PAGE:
When I enrolled in the introductory adult learning course at Virginia Commonwealth University, I noticed that students referred to themselves as lifelong learners.  They did so with great conviction. learning beyond the basic recall of facts to that of the integration of learning to new contexts was the expectation.  This engagement was a change from other graduate courses I encountered in diverse settings.  As a leader in an organization, the instance to learn continuously is one that I would employ when facilitating organizational change.  While I believe that lifelong learning translates beyond a traditional classroom setting, my understanding of polarization has changed. I cannot attend to every piece of behavior that adult learners exhibit.  As a well-seasoned professional, when I make inferences, I move from translation to evaluation before I decide how to respond to adults in an organization setting.

     The credo, by which I live my life, is one I embraced early in my career.  While a belief that the broader the base, the higher the tower, sounds trite, the principle behind it is not.  I value a growth mindset that leads me to believe that one’s traits, intelligence, and capabilities are not set.  When developing for the needs of my learners, regardless of setting, I consider the tools necessary to reach a higher goal.  In one of my early work settings, my school system welcomed opportunities for students to broaden their education base.  Exposure to rich learning events outside of the classroom does not occur naturally in all home settings.  My classroom environment and the learning events that I created was the medium through which change occurred.  I did not tell my students how to change, but rather illustrated models through which thinking and behavior could changed.  When I engage in learning events for adults, my skill as a networker and my ability to recognize opportunities will enhance change events.  I recognize this model as valid for young learners.  Time and opportunity will determine the efficacy of this credo for change in adults and organizations.

     Cultivating a relationship with those engaged in change creation is of equal importance to me as cultivating a relationship with the recipient of change.  The role of president-elect in one non-profit setting is rather ambiguous.  In preparation for the role or president, I have elected to learn about each program within the organization. I meet with those who manage the programs to understand the relationship between the auxiliary and the medical center.  Within each program, are board members and volunteers who welcome the occasion to share their positions and their expectations.  The feedback indicates that this time is well spent.  In a hand-written thank you note, I reflect on the personal life of the volunteer before I recognize their contribution to the organization.  It has a remarkable return rate for me.  An organization that relies solely on the goodwill of volunteers recognizes that time building relationships is a crucial component in facilitating change.  Volunteers who invest in the organization expect a high rate of return on their investment.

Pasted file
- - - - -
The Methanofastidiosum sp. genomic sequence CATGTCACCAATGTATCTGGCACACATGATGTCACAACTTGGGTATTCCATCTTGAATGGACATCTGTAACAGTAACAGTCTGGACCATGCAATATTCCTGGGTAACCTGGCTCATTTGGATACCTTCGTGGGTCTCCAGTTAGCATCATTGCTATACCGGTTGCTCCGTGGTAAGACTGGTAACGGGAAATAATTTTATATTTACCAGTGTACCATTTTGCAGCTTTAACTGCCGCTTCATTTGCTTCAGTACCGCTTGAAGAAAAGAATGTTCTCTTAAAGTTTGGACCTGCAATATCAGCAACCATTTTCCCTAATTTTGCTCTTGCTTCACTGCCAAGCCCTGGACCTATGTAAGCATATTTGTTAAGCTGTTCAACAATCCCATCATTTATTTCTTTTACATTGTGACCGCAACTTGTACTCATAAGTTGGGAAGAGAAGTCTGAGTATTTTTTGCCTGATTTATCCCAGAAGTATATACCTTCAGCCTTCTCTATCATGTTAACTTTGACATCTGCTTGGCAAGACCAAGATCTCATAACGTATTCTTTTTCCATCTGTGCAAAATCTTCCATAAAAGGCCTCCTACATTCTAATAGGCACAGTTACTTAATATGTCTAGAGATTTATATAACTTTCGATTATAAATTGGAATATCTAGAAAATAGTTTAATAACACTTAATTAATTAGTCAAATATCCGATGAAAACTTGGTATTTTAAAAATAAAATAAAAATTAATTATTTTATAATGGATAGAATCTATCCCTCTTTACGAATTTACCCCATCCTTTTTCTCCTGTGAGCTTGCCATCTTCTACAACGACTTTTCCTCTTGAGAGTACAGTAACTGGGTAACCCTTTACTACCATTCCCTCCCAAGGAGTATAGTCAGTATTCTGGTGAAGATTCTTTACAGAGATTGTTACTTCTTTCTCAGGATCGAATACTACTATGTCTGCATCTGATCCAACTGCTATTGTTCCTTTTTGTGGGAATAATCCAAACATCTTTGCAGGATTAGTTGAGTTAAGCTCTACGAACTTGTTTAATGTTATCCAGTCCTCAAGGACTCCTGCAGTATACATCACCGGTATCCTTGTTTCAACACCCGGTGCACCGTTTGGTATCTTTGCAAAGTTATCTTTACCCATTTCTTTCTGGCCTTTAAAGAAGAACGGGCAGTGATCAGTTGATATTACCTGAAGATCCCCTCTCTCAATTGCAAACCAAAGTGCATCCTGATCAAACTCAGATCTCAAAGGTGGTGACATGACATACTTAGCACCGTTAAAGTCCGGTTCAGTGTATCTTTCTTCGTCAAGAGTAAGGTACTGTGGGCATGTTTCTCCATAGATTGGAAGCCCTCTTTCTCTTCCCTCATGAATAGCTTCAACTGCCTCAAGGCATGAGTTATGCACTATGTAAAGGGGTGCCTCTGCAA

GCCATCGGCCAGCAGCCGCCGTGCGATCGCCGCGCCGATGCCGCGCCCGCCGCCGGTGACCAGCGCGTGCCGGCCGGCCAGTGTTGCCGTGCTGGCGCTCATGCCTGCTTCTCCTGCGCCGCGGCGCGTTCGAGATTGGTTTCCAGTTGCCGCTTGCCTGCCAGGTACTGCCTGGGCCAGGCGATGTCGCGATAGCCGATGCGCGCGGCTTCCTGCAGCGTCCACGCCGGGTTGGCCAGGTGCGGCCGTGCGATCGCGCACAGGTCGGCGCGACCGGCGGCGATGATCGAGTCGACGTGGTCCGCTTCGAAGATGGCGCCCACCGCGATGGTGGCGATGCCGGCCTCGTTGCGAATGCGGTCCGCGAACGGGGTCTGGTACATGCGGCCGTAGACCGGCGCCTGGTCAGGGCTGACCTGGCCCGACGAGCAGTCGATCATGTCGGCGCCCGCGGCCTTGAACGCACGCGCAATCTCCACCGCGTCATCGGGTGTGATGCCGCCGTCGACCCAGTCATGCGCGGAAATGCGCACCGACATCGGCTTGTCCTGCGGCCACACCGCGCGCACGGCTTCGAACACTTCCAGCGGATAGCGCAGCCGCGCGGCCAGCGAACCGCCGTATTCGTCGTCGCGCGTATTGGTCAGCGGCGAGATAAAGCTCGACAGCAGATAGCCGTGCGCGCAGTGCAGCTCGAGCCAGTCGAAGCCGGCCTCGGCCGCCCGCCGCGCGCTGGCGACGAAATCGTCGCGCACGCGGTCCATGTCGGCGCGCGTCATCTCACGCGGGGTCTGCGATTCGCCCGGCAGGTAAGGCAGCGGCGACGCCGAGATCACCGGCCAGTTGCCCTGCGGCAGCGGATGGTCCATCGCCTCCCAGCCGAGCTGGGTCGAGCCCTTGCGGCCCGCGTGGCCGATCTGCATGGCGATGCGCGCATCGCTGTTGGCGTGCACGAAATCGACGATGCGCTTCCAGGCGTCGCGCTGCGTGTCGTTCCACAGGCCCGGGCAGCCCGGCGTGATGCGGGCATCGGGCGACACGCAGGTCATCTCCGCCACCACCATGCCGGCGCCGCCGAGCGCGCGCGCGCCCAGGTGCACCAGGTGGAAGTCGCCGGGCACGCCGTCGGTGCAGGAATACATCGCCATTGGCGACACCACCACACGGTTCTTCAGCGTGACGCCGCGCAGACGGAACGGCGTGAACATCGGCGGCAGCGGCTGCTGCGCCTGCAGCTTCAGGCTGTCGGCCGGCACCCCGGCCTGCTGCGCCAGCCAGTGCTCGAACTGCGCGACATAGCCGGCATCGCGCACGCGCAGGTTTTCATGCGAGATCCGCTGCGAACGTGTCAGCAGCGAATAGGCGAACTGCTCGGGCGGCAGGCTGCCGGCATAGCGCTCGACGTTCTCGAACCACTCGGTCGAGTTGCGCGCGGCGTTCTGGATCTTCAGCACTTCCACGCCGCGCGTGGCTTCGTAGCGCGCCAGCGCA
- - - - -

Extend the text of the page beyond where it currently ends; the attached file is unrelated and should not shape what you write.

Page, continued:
Through self-reflection, I know that my desire to enact change is sometimes a mechanism that I engage to deflect boredom. This behavior can unintentionally invalidate adults.  At times, they have expressed that my desire or interest to consider change springs from my dissatisfaction with life.  I have heard that my questioning reflects negativity on my part.  I am aware that some members of my non-profit organizations view my behavior and actions as malaprop to the mission of the organization.  This knowledge of how others view change is of substance when contemplating change in an organization.  I cannot change others; I can only change how I react to them.  A judicious reflection of my motives is the necessary pause between the stimulus for change and the appropriateness of change in each situation.

     The exchange between my library friend and me transitions to a more congenial topic.  I thank her for the instance to visit her at work.  I enjoy the view of the library as I return to my car.  This organization, nearly 200 years in existence, does not need to ride the bandwagon of change for plants, artwork and fountains.  At times, continuity is comforting.